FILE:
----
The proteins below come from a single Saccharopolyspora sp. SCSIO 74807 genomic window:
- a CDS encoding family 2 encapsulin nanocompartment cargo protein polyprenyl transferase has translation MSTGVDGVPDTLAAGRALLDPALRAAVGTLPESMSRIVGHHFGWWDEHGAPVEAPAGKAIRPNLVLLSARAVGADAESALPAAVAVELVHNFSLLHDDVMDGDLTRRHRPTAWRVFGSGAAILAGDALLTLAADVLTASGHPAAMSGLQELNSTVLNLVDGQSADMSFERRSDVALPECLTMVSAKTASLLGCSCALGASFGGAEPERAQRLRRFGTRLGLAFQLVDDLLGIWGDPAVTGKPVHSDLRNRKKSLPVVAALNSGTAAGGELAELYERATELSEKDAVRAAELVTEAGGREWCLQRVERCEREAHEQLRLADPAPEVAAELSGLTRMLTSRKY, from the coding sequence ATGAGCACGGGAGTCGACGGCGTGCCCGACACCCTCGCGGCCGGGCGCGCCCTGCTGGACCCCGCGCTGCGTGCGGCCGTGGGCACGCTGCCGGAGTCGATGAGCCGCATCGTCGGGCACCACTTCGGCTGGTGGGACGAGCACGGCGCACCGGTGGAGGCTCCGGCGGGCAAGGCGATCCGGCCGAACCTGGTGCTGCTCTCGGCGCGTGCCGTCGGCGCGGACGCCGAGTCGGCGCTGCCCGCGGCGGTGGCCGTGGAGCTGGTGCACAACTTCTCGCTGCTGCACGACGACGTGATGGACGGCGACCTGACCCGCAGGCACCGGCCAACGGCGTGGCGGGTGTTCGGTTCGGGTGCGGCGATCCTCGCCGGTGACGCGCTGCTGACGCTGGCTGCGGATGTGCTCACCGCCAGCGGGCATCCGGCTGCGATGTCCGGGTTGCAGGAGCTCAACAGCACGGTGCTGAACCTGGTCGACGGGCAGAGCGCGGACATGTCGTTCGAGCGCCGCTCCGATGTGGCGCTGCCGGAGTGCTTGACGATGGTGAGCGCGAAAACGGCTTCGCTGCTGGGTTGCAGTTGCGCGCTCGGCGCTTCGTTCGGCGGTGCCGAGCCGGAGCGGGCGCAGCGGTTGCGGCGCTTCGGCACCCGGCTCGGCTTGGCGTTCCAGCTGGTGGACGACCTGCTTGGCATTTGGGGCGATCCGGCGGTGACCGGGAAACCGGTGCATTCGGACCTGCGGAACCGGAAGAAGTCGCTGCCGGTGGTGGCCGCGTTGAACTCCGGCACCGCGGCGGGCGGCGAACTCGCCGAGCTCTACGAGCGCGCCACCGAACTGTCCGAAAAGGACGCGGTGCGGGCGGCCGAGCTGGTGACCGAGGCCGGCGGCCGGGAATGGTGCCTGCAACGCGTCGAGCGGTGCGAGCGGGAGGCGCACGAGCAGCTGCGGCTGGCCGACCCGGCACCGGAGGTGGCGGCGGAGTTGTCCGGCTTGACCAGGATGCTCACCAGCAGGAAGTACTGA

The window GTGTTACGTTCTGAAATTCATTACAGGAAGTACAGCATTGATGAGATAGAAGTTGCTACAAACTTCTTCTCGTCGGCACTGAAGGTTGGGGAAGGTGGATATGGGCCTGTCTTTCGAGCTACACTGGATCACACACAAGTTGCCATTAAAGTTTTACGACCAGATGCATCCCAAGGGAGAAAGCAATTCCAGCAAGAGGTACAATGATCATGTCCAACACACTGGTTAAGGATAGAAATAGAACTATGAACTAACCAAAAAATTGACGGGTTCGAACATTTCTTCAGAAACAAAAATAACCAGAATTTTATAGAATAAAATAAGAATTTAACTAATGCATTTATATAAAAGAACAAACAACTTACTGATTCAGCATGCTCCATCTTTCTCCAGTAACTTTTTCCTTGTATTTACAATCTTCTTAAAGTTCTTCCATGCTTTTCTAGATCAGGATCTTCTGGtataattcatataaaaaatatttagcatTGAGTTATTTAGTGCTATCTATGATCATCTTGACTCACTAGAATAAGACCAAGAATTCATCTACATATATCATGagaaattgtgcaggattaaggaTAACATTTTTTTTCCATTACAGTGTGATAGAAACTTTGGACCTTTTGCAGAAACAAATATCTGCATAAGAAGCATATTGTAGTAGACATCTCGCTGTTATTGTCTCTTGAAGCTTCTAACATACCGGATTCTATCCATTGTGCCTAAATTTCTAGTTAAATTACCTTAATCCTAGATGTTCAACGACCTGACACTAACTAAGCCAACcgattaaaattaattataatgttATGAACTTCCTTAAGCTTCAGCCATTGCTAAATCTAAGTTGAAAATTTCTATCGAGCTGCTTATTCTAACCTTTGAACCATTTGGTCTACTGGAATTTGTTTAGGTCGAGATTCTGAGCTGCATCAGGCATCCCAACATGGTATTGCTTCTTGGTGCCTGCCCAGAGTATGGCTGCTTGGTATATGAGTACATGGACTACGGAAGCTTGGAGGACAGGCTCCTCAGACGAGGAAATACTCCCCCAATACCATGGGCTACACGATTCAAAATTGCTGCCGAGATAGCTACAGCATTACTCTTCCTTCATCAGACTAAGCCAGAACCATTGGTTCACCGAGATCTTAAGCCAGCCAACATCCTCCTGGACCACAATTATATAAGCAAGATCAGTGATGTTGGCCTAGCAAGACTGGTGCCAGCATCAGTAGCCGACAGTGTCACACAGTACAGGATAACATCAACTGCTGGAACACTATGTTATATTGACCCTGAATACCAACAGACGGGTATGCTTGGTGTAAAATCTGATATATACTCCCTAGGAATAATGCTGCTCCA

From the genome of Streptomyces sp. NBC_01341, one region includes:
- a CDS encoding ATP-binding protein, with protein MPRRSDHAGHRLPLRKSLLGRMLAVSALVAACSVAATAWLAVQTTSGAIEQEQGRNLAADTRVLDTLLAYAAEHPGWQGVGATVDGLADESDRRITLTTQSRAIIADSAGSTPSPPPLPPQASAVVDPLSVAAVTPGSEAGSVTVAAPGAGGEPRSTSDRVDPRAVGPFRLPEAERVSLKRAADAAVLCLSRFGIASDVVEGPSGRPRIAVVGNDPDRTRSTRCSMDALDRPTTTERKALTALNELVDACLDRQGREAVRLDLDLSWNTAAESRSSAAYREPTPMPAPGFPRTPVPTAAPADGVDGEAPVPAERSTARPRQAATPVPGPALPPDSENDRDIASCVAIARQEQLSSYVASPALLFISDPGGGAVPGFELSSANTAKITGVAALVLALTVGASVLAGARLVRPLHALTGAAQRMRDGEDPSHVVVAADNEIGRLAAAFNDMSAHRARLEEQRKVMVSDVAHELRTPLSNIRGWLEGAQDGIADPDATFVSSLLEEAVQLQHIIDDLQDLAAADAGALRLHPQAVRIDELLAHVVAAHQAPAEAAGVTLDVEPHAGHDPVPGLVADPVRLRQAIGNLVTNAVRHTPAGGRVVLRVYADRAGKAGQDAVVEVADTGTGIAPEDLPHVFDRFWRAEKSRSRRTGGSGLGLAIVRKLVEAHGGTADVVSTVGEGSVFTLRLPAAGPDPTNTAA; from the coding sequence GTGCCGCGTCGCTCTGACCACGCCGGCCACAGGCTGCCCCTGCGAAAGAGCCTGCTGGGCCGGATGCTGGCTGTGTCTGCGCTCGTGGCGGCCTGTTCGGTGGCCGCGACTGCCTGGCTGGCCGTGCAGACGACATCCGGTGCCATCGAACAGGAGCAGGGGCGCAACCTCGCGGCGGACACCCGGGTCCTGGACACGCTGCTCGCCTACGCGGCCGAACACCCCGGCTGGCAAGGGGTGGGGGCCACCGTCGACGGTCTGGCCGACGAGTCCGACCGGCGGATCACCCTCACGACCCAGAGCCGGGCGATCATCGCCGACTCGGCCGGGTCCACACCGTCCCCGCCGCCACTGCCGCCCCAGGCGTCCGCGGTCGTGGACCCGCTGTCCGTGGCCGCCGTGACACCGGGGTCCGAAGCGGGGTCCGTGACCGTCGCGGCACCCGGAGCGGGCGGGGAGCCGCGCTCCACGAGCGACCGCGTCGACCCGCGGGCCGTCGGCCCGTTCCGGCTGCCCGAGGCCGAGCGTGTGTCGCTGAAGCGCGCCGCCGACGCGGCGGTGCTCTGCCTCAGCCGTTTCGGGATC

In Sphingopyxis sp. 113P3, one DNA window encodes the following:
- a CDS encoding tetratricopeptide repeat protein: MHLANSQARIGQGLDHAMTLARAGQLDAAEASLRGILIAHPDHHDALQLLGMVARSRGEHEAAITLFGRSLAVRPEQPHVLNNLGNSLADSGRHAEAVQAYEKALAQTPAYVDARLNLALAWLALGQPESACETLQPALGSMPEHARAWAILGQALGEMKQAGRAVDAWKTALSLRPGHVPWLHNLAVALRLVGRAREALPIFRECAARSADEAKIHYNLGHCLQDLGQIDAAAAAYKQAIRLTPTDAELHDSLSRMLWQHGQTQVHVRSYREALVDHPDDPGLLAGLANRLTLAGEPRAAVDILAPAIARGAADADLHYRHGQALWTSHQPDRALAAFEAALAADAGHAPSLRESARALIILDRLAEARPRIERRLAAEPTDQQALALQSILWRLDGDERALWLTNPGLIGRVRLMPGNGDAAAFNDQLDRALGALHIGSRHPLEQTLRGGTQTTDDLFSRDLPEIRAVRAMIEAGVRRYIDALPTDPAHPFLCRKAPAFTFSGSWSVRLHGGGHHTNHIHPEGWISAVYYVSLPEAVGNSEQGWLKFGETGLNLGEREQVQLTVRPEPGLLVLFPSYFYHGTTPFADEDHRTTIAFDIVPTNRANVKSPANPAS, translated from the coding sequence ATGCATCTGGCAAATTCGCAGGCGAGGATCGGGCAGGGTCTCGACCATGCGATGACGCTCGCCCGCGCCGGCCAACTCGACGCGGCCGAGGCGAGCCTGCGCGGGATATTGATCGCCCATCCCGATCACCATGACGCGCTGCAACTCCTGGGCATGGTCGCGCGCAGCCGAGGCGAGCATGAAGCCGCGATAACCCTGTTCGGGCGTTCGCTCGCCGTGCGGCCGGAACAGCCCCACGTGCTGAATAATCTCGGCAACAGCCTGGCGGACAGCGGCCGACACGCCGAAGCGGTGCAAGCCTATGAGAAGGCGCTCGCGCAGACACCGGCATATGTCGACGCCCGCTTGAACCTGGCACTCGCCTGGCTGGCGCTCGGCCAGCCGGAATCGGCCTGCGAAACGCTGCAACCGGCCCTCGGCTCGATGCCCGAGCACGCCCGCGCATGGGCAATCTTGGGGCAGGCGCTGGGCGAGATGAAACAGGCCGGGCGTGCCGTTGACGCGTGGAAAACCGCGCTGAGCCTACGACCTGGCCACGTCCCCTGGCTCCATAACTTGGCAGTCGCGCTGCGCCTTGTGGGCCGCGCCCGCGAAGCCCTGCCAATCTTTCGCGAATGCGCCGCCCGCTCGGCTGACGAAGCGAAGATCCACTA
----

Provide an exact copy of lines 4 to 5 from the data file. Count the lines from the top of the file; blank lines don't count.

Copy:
From the genome of Streptomyces sp. NBC_01341, one region includes:
- a CDS encoding ATP-binding protein, with protein MPRRSDHAGHRLPLRKSLLGRMLAVSALVAACSVAATAWLAVQTTSGAIEQEQGRNLAADTRVLDTLLAYAAEHPGWQGVGATVDGLADESDRRITLTTQSRAIIADSAGSTPSPPPLPPQASAVVDPLSVAAVTPGSEAGSVTVAAPGAGGEPRSTSDRVDPRAVGPFRLPEAERVSLKRAADAAVLCLSRFGIASDVVEGPSGRPRIAVVGNDPDRTRSTRCSMDALDRPTTTERKALTALNELVDACLDRQGREAVRLDLDLSWNTAAESRSSAAYREPTPMPAPGFPRTPVPTAAPADGVDGEAPVPAERSTARPRQAATPVPGPALPPDSENDRDIASCVAIARQEQLSSYVASPALLFISDPGGGAVPGFELSSANTAKITGVAALVLALTVGASVLAGARLVRPLHALTGAAQRMRDGEDPSHVVVAADNEIGRLAAAFNDMSAHRARLEEQRKVMVSDVAHELRTPLSNIRGWLEGAQDGIADPDATFVSSLLEEAVQLQHIIDDLQDLAAADAGALRLHPQAVRIDELLAHVVAAHQAPAEAAGVTLDVEPHAGHDPVPGLVADPVRLRQAIGNLVTNAVRHTPAGGRVVLRVYADRAGKAGQDAVVEVADTGTGIAPEDLPHVFDRFWRAEKSRSRRTGGSGLGLAIVRKLVEAHGGTADVVSTVGEGSVFTLRLPAAGPDPTNTAA; from the coding sequence GTGCCGCGTCGCTCTGACCACGCCGGCCACAGGCTGCCCCTGCGAAAGAGCCTGCTGGGCCGGATGCTGGCTGTGTCTGCGCTCGTGGCGGCCTGTTCGGTGGCCGCGACTGCCTGGCTGGCCGTGCAGACGACATCCGGTGCCATCGAACAGGAGCAGGGGCGCAACCTCGCGGCGGACACCCGGGTCCTGGACACGCTGCTCGCCTACGCGGCCGAACACCCCGGCTGGCAAGGGGTGGGGGCCACCGTCGACGGTCTGGCCGACGAGTCCGACCGGCGGATCACCCTCACGACCCAGAGCCGGGCGATCATCGCCGACTCGGCCGGGTCCACACCGTCCCCGCCGCCACTGCCGCCCCAGGCGTCCGCGGTCGTGGACCCGCTGTCCGTGGCCGCCGTGACACCGGGGTCCGAAGCGGGGTCCGTGACCGTCGCGGCACCCGGAGCGGGCGGGGAGCCGCGCTCCACGAGCGACCGCGTCGACCCGCGGGCCGTCGGCCCGTTCCGGCTGCCCGAGGCCGAGCGTGTGTCGCTGAAGCGCGCCGCCGACGCGGCGGTGCTCTGCCTCAGCCGTTTCGGGATC